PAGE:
Sunday, April 15, 2007 Fred Fielding Tries to Save His Reputation?

Michael Froomkin writes: Fred Fielding Tries to Save His Reputation?: Heard an interesting snippet on NPR yesterday, and I found the transcript at NPR : Documents Show Justice Ranking U.S. Attorneys. Here’s the key quote:

In a letter Thursday, White House Counsel Fred Fielding told Congress he won’t budge from his original offer — to let Congress interview White House staffers privately, with no oath or transcript.Sources tell NPR that Fielding actually wants to negotiate with Congress about how the interviews will take place. But Fielding has not been able to persuade President Bush to go along.

Assuming this is accurate, the most likely back story to this leak is that Fred Fielding is trying to save his reputation. And that means there’s some really bad stuff lurking behind the stonewall. It also fits the public image of Bush as stonewaller-in-chief. (Shorter GW Bush: ‘Congress, read my lips, no Iraq withdrawal. But come on by for a chat and I’ll be happy to harangue you as long as you listen quietly.’)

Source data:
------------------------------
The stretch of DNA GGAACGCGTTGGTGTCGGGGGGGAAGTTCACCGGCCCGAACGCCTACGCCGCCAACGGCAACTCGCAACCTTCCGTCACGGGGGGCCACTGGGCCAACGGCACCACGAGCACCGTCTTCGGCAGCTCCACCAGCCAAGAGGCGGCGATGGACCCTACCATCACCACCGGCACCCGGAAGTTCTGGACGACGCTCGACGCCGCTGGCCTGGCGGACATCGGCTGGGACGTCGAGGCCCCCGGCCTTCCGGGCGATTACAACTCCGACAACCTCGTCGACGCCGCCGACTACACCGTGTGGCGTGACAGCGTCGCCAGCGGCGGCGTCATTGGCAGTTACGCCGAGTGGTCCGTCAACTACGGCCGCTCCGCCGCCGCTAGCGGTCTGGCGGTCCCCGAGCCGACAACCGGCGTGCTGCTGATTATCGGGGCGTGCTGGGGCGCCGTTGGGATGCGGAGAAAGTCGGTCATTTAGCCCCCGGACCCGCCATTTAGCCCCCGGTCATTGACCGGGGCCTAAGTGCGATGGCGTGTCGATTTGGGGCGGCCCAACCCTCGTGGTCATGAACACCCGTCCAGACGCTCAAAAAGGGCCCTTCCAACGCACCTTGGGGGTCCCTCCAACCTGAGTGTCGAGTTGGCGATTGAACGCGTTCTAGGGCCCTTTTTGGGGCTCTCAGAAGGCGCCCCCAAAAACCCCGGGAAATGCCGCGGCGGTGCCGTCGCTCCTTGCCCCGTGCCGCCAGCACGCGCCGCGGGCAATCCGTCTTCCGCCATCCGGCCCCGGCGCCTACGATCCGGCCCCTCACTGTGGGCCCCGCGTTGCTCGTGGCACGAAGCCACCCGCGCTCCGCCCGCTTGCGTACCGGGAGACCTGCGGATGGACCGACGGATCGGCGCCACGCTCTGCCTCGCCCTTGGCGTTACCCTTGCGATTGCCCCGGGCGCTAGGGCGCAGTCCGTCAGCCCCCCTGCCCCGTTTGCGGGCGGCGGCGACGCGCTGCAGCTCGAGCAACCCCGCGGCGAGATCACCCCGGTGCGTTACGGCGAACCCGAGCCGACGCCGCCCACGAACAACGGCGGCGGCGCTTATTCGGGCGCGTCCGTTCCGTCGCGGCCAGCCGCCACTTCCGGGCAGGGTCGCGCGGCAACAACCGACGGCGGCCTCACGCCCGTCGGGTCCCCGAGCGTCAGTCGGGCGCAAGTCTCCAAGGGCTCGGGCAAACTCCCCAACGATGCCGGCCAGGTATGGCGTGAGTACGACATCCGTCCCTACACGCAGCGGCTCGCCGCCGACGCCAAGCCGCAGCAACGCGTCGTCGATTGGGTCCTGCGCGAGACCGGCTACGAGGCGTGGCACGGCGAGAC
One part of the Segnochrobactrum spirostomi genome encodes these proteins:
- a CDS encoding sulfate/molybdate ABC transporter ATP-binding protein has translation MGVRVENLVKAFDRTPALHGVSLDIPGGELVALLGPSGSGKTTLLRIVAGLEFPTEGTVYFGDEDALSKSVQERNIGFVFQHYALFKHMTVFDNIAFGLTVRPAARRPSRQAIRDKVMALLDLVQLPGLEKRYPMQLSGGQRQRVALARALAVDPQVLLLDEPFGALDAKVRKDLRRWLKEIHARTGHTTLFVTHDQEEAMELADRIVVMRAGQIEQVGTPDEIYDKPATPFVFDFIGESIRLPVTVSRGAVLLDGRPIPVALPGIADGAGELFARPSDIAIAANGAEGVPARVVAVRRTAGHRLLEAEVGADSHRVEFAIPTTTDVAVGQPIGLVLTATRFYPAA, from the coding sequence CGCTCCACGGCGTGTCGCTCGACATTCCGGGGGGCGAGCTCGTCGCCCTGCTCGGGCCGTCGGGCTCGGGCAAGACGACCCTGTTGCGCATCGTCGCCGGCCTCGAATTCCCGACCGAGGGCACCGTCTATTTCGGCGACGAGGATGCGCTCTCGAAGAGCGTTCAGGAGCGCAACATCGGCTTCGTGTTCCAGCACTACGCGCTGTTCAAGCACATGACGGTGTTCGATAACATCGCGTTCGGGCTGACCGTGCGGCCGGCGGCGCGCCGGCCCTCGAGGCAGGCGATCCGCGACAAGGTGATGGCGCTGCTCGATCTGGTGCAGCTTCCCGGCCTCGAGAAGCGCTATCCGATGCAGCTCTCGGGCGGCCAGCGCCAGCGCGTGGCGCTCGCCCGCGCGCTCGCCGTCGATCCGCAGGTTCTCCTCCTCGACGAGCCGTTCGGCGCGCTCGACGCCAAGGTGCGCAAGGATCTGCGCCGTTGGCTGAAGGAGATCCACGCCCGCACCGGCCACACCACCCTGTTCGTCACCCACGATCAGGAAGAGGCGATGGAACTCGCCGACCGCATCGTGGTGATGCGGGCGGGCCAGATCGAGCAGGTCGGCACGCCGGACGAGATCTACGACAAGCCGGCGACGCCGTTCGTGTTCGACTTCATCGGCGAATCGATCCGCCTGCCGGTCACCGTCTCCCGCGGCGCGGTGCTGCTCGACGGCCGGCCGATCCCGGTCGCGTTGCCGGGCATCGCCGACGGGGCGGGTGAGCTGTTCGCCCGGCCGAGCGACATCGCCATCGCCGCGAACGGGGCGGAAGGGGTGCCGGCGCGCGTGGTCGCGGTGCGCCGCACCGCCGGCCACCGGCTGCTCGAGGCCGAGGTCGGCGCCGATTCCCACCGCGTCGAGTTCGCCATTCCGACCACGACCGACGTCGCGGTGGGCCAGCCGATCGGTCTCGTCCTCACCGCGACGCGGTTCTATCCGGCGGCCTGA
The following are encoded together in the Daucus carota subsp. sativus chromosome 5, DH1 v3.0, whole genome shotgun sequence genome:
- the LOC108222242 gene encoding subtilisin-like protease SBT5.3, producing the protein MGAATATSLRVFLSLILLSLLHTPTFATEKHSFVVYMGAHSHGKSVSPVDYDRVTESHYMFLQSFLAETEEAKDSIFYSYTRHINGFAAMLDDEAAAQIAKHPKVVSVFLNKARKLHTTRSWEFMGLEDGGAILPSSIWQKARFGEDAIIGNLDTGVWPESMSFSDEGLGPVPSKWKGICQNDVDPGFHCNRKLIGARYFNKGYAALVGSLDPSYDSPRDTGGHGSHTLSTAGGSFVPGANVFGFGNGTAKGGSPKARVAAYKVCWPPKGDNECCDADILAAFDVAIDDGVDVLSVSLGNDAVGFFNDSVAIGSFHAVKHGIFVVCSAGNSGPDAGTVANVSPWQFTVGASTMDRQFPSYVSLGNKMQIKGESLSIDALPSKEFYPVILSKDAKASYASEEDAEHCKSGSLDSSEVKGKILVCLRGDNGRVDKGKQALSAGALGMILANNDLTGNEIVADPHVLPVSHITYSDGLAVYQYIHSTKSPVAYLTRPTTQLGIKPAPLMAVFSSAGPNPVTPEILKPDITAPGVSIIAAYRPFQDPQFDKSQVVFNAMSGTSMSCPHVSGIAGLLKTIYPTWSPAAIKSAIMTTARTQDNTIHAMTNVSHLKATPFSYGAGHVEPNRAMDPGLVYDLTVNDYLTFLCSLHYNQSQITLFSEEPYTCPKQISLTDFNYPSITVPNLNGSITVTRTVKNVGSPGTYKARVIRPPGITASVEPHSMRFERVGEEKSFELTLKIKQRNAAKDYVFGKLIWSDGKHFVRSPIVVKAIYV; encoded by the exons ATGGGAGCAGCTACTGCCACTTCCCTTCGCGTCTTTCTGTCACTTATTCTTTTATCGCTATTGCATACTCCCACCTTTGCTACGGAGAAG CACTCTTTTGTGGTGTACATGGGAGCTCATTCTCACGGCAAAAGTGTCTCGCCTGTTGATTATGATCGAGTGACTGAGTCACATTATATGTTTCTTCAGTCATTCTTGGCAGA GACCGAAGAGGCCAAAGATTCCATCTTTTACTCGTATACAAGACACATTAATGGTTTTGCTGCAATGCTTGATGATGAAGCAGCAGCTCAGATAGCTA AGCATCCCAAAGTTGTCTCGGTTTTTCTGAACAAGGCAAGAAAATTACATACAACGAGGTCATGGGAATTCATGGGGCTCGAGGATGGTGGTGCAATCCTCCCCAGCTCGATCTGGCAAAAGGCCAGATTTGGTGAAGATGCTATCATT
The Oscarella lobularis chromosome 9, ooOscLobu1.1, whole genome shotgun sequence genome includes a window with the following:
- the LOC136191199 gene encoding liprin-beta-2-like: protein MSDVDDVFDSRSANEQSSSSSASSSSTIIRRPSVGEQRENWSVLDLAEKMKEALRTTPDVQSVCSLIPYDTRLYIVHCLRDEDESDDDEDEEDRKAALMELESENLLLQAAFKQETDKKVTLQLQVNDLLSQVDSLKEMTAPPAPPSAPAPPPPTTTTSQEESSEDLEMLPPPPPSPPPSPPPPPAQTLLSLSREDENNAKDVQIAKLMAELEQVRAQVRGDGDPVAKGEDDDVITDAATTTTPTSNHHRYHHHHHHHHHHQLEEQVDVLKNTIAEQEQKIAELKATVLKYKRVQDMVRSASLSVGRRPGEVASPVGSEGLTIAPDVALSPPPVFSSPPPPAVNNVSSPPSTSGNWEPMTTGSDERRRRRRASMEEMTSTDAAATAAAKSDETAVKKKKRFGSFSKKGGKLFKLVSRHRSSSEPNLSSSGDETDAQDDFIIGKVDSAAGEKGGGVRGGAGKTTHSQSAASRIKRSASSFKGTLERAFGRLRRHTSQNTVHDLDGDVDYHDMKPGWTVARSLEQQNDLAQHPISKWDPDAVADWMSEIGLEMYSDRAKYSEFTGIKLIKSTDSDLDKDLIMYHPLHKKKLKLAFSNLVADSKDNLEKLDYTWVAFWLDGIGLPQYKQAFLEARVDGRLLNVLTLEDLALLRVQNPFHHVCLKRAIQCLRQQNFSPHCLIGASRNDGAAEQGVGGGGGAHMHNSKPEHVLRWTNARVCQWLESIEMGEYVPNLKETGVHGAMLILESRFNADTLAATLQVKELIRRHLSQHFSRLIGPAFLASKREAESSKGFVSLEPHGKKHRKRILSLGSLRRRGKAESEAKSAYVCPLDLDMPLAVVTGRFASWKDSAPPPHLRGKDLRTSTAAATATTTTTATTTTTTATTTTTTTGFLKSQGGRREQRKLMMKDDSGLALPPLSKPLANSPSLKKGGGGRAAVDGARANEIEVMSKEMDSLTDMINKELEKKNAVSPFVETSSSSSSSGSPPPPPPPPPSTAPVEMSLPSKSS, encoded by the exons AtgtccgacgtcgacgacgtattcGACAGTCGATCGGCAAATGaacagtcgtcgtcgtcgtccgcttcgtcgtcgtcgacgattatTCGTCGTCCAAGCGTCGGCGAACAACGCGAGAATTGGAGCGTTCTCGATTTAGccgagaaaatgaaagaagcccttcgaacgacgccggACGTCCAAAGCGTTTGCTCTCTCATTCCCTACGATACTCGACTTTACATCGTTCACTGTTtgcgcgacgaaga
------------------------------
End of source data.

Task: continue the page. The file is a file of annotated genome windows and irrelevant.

An alternate explanation for this story is that someone, perhaps Fielding perhaps someone else, is trying to put pressure on Gonzales or the White House to see reason. But I think that’s less likely here. In previous administrations, leaks like this used to be salvos fired in internecine wars among the palace guard. That’s been remarkably not the case in this administration due to a combination of exemplary message discipline and know-nothing disinterest in both reportage and reality. Then again, Fielding earned his chops in two of those earlier administrations…

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